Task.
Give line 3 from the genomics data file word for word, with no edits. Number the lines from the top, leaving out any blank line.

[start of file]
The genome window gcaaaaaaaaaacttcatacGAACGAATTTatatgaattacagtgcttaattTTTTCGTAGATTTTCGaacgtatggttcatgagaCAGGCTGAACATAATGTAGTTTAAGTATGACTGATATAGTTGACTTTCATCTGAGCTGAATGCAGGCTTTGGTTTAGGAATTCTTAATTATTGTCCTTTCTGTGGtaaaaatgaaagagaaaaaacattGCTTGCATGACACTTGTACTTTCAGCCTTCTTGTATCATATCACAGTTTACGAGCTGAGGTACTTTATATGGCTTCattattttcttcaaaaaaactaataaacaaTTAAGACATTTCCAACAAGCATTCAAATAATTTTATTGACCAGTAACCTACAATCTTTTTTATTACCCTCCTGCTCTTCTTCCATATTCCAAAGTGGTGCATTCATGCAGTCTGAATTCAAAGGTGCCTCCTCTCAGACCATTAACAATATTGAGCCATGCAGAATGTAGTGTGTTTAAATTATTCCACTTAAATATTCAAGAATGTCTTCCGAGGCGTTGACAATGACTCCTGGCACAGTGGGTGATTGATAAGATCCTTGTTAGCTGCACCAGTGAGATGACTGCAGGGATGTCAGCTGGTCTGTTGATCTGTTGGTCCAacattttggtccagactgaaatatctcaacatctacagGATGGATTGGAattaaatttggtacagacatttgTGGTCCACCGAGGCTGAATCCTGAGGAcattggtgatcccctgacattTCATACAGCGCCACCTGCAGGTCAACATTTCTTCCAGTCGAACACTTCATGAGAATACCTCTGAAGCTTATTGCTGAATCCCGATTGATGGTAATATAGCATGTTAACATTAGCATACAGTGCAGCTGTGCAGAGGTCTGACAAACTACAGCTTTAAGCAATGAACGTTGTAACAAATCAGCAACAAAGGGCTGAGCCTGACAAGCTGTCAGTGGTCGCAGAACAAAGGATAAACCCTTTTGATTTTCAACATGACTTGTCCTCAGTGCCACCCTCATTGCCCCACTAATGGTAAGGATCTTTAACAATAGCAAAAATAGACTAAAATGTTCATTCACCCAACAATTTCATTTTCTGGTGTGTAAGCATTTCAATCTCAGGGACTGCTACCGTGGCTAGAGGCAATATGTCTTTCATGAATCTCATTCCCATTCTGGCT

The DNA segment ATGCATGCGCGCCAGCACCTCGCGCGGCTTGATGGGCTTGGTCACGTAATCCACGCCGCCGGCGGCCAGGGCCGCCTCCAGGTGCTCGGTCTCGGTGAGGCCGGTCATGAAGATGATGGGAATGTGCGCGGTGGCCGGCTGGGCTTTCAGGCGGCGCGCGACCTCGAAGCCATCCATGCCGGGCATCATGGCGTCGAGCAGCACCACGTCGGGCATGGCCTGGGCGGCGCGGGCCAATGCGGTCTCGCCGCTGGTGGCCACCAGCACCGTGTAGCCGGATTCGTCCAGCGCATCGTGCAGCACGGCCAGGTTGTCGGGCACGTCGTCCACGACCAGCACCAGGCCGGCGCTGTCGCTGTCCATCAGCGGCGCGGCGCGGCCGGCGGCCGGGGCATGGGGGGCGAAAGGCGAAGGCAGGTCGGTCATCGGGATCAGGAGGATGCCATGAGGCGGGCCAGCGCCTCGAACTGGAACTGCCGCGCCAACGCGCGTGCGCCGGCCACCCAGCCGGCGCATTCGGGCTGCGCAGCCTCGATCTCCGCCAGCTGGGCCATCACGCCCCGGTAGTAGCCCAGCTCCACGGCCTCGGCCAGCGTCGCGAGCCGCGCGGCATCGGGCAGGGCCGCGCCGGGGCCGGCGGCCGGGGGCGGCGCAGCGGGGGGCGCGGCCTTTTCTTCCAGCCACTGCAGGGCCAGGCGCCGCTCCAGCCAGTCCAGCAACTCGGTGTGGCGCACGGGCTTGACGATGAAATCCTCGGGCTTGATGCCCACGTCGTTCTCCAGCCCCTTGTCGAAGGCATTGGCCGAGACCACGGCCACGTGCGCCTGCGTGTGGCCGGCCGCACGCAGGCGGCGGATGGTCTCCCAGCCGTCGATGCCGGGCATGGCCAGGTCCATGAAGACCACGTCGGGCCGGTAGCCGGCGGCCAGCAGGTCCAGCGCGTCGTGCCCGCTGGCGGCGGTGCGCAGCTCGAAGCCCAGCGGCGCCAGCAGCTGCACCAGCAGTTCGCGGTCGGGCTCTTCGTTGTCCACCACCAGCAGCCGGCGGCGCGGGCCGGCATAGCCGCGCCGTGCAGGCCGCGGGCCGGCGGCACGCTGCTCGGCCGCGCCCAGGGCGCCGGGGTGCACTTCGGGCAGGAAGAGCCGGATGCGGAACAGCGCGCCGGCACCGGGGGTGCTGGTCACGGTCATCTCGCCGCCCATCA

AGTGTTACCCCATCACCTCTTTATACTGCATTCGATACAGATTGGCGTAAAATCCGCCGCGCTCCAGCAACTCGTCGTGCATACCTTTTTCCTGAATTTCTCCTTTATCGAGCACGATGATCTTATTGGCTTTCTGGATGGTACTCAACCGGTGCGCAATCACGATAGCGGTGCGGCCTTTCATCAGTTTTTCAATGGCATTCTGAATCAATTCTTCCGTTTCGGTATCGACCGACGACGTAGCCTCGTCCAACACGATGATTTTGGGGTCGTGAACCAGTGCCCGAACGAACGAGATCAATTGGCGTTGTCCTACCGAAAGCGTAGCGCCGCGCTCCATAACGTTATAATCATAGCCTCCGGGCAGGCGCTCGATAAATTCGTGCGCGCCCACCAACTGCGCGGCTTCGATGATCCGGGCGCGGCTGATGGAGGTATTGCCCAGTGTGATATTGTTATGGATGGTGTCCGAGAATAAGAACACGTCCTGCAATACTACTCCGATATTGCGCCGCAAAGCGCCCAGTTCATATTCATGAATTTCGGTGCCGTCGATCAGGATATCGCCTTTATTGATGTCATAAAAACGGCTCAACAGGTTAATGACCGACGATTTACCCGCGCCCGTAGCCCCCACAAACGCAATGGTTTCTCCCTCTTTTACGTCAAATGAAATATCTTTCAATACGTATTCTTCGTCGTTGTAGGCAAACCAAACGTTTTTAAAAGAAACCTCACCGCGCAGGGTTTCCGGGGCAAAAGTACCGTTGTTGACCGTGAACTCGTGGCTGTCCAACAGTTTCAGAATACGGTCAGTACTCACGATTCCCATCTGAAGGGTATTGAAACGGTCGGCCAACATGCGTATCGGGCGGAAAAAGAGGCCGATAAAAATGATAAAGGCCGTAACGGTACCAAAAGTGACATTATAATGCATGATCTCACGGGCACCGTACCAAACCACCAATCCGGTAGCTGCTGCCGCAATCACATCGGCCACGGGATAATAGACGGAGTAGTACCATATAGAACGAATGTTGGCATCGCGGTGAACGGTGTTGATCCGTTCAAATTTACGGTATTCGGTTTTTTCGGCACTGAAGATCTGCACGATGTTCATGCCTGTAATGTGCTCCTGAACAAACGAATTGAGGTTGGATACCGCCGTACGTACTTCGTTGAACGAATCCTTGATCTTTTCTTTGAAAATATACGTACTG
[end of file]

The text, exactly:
AGTGTTACCCCATCACCTCTTTATACTGCATTCGATACAGATTGGCGTAAAATCCGCCGCGCTCCAGCAACTCGTCGTGCATACCTTTTTCCTGAATTTCTCCTTTATCGAGCACGATGATCTTATTGGCTTTCTGGATGGTACTCAACCGGTGCGCAATCACGATAGCGGTGCGGCCTTTCATCAGTTTTTCAATGGCATTCTGAATCAATTCTTCCGTTTCGGTATCGACCGACGACGTAGCCTCGTCCAACACGATGATTTTGGGGTCGTGAACCAGTGCCCGAACGAACGAGATCAATTGGCGTTGTCCTACCGAAAGCGTAGCGCCGCGCTCCATAACGTTATAATCATAGCCTCCGGGCAGGCGCTCGATAAATTCGTGCGCGCCCACCAACTGCGCGGCTTCGATGATCCGGGCGCGGCTGATGGAGGTATTGCCCAGTGTGATATTGTTATGGATGGTGTCCGAGAATAAGAACACGTCCTGCAATACTACTCCGATATTGCGCCGCAAAGCGCCCAGTTCATATTCATGAATTTCGGTGCCGTCGATCAGGATATCGCCTTTATTGATGTCATAAAAACGGCTCAACAGGTTAATGACCGACGATTTACCCGCGCCCGTAGCCCCCACAAACGCAATGGTTTCTCCCTCTTTTACGTCAAATGAAATATCTTTCAATACGTATTCTTCGTCGTTGTAGGCAAACCAAACGTTTTTAAAAGAAACCTCACCGCGCAGGGTTTCCGGGGCAAAAGTACCGTTGTTGACCGTGAACTCGTGGCTGTCCAACAGTTTCAGAATACGGTCAGTACTCACGATTCCCATCTGAAGGGTATTGAAACGGTCGGCCAACATGCGTATCGGGCGGAAAAAGAGGCCGATAAAAATGATAAAGGCCGTAACGGTACCAAAAGTGACATTATAATGCATGATCTCACGGGCACCGTACCAAACCACCAATCCGGTAGCTGCTGCCGCAATCACATCGGCCACGGGATAATAGACGGAGTAGTACCATATAGAACGAATGTTGGCATCGCGGTGAACGGTGTTGATCCGTTCAAATTTACGGTATTCGGTTTTTTCGGCACTGAAGATCTGCACGATGTTCATGCCTGTAATGTGCTCCTGAACAAACGAATTGAGGTTGGATACCGCCGTACGTACTTCGTTGAACGAATCCTTGATCTTTTCTTTGAAAATATACGTACTG